These photographs show what happens when a certain protein is inactivated in the ankle joints of developing mice. Particular joints completely fail to form. Elsewhere in the body, joints do form, but they are not maintained. Both conditions are evident from the lack of blue staining in the right-hand image. The photographs appear in a paper by David M. Kingsley and colleagues (PLoS Biol. 2, e355; 2004), and the findings bear on our understanding of human osteoarthritis.

In healthy joints, where two bones meet, the ends of the bones are covered in cartilage, helping to reduce friction. In people with osteoarthritis, however, the cartilage wears away, so that the underlying bones are exposed and rub together painfully. To investigate the molecular mechanisms involved, Kingsley and colleagues built on the knowledge that certain proteins of the bone morphogenetic protein (BMP) family are involved in joint formation. Using a complex genetic system, they generated mice in which a BMP receptor, the BMPR1a protein, is selectively inactivated in the joints.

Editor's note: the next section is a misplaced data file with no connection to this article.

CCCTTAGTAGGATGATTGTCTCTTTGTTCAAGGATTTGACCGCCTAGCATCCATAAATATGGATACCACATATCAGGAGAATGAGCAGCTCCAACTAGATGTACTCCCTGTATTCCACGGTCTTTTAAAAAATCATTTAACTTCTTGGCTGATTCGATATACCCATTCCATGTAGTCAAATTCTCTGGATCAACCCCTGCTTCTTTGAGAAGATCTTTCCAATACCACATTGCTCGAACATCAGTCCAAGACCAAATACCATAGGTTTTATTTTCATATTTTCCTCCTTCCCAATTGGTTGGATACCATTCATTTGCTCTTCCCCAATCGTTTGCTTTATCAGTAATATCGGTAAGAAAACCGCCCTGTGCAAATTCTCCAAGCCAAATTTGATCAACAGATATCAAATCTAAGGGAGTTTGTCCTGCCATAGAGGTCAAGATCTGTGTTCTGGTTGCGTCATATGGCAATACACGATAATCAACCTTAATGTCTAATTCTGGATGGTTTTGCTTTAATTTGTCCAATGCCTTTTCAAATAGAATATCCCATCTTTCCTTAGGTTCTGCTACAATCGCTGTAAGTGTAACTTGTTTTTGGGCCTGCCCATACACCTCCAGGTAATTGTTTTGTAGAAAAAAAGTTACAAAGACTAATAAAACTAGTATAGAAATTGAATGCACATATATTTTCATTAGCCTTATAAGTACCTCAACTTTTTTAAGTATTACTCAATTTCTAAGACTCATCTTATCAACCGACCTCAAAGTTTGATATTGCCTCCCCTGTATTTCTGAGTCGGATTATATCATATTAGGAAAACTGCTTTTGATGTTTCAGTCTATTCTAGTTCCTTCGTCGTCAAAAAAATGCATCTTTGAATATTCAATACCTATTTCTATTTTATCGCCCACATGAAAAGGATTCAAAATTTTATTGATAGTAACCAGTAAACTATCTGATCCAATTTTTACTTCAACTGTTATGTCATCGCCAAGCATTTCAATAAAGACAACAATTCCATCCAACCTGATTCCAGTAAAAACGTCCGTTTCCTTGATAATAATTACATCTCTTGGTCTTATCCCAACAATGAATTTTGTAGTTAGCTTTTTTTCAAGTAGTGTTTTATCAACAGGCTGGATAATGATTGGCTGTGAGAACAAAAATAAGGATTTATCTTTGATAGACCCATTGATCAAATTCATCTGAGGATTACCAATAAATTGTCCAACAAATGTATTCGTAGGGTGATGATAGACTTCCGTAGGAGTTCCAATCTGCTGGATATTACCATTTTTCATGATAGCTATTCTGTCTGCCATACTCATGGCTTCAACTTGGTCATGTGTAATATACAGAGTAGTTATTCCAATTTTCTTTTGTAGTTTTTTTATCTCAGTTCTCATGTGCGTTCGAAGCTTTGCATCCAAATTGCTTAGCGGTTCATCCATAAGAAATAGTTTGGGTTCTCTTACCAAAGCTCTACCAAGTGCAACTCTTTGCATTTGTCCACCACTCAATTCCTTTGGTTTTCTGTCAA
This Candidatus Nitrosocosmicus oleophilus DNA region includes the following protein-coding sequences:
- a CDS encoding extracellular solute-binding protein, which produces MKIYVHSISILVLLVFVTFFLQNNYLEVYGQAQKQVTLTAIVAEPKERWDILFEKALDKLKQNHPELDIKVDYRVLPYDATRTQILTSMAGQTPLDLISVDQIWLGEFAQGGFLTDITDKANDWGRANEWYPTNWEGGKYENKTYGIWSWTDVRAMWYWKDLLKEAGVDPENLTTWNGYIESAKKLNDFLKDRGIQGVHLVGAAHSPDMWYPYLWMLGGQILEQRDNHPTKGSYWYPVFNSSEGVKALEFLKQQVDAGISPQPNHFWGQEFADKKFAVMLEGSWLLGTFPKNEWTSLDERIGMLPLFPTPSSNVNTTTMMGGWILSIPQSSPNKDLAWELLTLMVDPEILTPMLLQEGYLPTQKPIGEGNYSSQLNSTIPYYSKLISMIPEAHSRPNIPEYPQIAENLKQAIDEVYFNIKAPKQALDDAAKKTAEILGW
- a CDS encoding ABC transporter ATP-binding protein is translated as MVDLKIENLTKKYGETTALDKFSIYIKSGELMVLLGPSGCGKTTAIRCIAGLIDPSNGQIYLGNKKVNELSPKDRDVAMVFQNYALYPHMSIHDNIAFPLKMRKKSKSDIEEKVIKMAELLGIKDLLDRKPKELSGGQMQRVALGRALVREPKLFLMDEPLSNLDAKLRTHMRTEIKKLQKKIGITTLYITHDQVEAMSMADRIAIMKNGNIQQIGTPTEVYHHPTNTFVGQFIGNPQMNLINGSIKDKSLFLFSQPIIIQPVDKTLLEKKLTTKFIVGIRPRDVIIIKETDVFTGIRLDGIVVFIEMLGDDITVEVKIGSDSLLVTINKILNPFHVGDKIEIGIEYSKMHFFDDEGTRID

In these mice, some joints did not form at all; others did form, but the cartilage gradually wore away, producing the physical and behavioural characteristics of osteoarthritis. The authors suggest that signalling pathways activated by BMPR1a are needed to maintain the production of components of the cartilage extracellular matrix. And they propose that mutations in BMPR1a might account for some of the genetic variation that is known to contribute to human osteoarthritis.